After giving tough competition to telecom firms, Jio is now disrupting India’s music streaming business.
In March, Reliance’s JioMusic merged with the global music streaming portal Saavn in a$1 billion-plus deal. By the end of March, the combined entity was the only music streaming company to make gains in terms of app installs on free internet provider Jana’s mCent browser.
The merged company saw a 1.24 percentage points share increase from the combined market share back in January, Jana said in its latest Mobile Majority report. For its research, Jana collected app install and usage data from its mCent browser users in India during the first three months of the year. Jana has amassed over 30 million users in India.
Google Play Music saw the largest share drop of over 1.25 percentage points over the same period.
“Jio’s growth in India comes as little surprise as they have been effective in their strategy to reach large audiences in India with massive volumes of regional content,” said Nathan Eagle, Jana founder and CEO. “This, combined with the company’s ability to offer cheap data plans, makes the content highly accessible to millions.”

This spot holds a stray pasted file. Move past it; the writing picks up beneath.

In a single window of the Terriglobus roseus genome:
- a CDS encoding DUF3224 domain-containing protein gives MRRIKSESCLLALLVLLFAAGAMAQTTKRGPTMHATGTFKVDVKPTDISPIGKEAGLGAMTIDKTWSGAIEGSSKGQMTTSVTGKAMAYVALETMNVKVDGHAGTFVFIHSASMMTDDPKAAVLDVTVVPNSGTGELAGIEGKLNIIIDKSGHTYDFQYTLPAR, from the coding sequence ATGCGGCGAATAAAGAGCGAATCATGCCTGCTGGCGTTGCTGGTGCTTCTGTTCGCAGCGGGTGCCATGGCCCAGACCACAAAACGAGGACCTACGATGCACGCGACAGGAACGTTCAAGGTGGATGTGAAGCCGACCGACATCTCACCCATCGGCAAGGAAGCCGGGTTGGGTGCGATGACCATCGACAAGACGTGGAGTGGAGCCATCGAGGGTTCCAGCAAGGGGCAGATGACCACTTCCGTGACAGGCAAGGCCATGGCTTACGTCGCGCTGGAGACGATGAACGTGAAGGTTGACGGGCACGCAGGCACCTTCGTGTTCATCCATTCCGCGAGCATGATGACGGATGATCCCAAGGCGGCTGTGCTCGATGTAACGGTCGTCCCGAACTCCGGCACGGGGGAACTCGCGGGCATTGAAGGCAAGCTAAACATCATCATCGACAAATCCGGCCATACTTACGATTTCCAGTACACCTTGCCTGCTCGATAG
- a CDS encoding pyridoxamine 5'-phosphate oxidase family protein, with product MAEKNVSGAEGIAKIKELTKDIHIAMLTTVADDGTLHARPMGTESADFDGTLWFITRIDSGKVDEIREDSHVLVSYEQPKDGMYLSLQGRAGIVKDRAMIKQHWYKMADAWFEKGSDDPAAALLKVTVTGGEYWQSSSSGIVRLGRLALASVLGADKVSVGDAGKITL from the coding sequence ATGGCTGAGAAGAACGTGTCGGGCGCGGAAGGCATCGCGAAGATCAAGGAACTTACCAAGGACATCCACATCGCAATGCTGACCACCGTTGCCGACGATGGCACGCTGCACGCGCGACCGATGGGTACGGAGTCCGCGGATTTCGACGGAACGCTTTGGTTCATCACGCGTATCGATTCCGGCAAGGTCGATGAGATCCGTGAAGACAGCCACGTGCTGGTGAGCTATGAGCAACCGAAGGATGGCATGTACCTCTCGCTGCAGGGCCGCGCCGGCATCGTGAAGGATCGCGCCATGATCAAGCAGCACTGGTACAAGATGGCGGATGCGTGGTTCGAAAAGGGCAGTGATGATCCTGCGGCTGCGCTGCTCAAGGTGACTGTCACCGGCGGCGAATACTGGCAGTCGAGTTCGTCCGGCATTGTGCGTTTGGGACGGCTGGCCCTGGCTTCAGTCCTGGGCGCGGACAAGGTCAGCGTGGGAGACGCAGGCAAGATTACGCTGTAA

Besides local players such as Hungama and Airtel’s Wynk, many global companies have tuned into India’s music streaming market over the last year. Amazon recently coupled its free music offering with its Prime membership while Chinese internet giant Tencent led a $115 million funding round for Gaana. Swedish digital music company Spotify set up an office in Mumbai last year, employing over 300 persons in India and hiring former OLX India CEO Amarjit Singh Batra.
“The merger of Saavn-Jio will be interesting to watch and could be a precursor to a broader consolidation of Indian-based streaming providers banding together to fight against global tech giants like Google, Spotify and Apple,” Eagle said.
More than market share, Jio has, in fact, cost Google users’ time: at the start of this year, JioMusic and Saavn had a combined 32.5% share of time spent in app, with Jio’s share being 25.9% and Saavn contributing 6.6%. By the last week of March, the combined entity accounted for a higher 37.8%, as per Jana’s study.
The proportion of time spent on Google Play Music, which entered India in 2016 and introduced a Rs 89 per month subscription service in April 2017, dropped significantly from 45.7% in January to 40% by March-end. Though it still managed to maintain a lead, the competition is increasing.
This article first appeared on Quartz.